Sodium Silicate

Everything You Need to Know about Sodium Silicate

Sodium metasilicate or sodium silicate, as it is primarily called, is a flaked, inorganic, powdered and solid substance or sodium salt. It consists of silicate in the form of a counter ion. The other name for this solution is Waterglass. This solid powdered substance is water-soluble, and when dissolved in water, it produces alkaline solutions. 

The solution consists of the polymeric anion. It tends to be completely stable in neutral and alkaline solutions. However, the case is entirely different when it is about using sodium silicate in varied acidic solutions. In that case, the hydrogen ions react with the silicate ions, thus giving rise to the silicic acids. These acids further get broken into hydrated silicon. When heated further, the solution gets rid of water and results in the production of silica gel which is a hard and translucent substance. This substance is used on an extensive scale in the form of a desiccant. It has the potential of withstanding temperatures up to 1100°C.

Sodium Silicate Properties

Sodium silicate is crystalline and colourless glassy solid. It can even be defined as a white powder. Sodium silicates that are high in their content of silicon can easily dissolve in water. Some of the most specific chemical and physical properties of sodium silicate include:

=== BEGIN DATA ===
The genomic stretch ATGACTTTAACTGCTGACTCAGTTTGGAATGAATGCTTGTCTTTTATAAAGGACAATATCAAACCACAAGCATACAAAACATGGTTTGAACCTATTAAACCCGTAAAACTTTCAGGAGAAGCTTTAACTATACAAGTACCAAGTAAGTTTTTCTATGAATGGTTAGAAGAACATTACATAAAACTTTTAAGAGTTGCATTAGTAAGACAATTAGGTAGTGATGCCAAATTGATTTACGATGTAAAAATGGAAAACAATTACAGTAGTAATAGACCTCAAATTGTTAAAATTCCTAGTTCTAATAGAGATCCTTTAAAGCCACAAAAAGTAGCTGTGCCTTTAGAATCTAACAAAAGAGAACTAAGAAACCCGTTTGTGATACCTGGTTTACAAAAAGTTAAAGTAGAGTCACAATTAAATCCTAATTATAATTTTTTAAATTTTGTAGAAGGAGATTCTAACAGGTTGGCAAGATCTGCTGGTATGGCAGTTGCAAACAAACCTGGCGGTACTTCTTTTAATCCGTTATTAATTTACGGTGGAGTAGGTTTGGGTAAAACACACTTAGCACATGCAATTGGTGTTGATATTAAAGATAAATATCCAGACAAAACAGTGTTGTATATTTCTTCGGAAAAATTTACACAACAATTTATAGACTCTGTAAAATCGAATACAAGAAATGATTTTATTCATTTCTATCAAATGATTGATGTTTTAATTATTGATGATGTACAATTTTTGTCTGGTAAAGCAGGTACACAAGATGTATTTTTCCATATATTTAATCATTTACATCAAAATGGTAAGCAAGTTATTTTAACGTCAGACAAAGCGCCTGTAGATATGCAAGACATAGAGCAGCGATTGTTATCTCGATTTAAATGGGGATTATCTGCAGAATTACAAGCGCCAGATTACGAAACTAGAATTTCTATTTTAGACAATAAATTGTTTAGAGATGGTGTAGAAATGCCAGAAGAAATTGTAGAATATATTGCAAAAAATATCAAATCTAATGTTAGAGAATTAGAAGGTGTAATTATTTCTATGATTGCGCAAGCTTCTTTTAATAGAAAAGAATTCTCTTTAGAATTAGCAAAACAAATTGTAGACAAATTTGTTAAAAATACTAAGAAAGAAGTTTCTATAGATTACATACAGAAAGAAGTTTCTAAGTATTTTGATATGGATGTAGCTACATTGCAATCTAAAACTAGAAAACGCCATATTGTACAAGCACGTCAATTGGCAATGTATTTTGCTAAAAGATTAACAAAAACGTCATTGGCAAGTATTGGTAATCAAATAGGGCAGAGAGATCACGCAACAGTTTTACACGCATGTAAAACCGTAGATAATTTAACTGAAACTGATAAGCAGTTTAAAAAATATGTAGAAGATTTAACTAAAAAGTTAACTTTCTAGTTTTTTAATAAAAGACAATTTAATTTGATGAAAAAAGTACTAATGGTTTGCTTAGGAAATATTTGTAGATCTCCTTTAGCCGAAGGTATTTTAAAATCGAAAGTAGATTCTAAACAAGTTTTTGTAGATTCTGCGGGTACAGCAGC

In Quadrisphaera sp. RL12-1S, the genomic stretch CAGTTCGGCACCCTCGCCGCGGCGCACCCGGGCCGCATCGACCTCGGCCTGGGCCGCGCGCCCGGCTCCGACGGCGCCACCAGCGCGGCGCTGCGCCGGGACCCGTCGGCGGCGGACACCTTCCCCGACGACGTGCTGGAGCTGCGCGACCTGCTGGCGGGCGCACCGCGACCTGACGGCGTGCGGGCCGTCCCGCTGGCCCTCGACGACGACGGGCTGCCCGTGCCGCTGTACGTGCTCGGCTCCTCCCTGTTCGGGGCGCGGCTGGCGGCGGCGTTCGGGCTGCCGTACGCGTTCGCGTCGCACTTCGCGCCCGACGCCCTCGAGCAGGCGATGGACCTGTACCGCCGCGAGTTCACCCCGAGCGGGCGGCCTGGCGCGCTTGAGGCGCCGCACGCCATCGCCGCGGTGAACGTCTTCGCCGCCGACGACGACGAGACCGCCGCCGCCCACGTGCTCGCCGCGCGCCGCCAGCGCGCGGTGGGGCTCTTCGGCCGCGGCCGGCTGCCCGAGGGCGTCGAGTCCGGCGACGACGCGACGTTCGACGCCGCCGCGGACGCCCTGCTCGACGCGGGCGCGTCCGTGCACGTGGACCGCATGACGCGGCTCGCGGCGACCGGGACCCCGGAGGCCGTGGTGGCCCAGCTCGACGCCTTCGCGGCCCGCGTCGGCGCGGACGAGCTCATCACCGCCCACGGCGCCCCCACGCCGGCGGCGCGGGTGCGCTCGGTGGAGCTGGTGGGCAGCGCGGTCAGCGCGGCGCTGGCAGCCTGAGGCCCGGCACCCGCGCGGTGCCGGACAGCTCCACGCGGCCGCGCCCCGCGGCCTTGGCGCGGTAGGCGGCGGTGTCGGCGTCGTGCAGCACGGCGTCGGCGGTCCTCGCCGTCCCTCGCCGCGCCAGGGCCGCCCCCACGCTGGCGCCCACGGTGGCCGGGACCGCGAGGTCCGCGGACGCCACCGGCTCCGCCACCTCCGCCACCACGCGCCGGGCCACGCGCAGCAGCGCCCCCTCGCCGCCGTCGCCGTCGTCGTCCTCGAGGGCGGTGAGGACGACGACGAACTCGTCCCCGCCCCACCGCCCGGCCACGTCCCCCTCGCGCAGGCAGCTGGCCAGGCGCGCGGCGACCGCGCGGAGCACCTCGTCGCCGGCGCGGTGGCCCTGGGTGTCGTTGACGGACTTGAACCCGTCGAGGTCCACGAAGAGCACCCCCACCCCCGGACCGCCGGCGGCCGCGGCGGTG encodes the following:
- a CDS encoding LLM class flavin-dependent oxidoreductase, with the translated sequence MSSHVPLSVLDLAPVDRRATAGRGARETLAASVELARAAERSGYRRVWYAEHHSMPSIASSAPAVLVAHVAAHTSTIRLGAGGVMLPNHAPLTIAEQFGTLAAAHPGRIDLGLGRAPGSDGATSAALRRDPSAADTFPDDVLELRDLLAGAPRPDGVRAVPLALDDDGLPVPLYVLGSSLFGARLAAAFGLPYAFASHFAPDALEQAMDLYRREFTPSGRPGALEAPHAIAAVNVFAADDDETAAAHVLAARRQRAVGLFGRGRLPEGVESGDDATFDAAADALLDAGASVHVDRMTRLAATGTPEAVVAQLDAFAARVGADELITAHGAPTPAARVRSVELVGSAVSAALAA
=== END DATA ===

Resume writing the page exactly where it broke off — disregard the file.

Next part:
• Count of hydrogen bond acceptors: 3

  • Molar mass or molecular weight: 122.062 g/mol

  • Count of the covalent bonds: 3

  • Complexity: 18.8

Sodium Silicate Formula

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This image depicts the formula and structure of sodium silicate. 

Sodium silicate chemical formula is Na2SiO3. It is the generic name and formula given to the majority of the chemical solutions.

Sodium Silicate Solution

Sodium silicate solution, which is also called Waterglass appears in the form of a highly versatile and inorganic chemical. You can prepare the Sodium silicate liquid by the combination of soda ash and sand at a very high temperature. Here soda ash is sodium carbonate, and its ration is adjusted with that of sand for yielding different types of products featuring exclusive functionalities. These products are widely used in different consumer and industrial product applications.

Is sodium silicate toxic? You must know that it is a non-explosive, non-toxic and non-flammable solution. However, it is an alkaline material, and therefore it had good chances of posing a danger to the eyes and the skin. The physiological issues that are produced due to the contact of sodium silicate might vary according to the alkalinity of the different silicates contained or involved. The problems might range from causing severe chemical burns to irritation.

Sodium Silicate Uses

Sodium silicate board application is widely popular across the market. The largest use of this solution is in the production of cardboard. Other uses of sodium silicate include:

  • It is used at wastewater treatment units in the form of an iron flocculant and even as alum coagulant.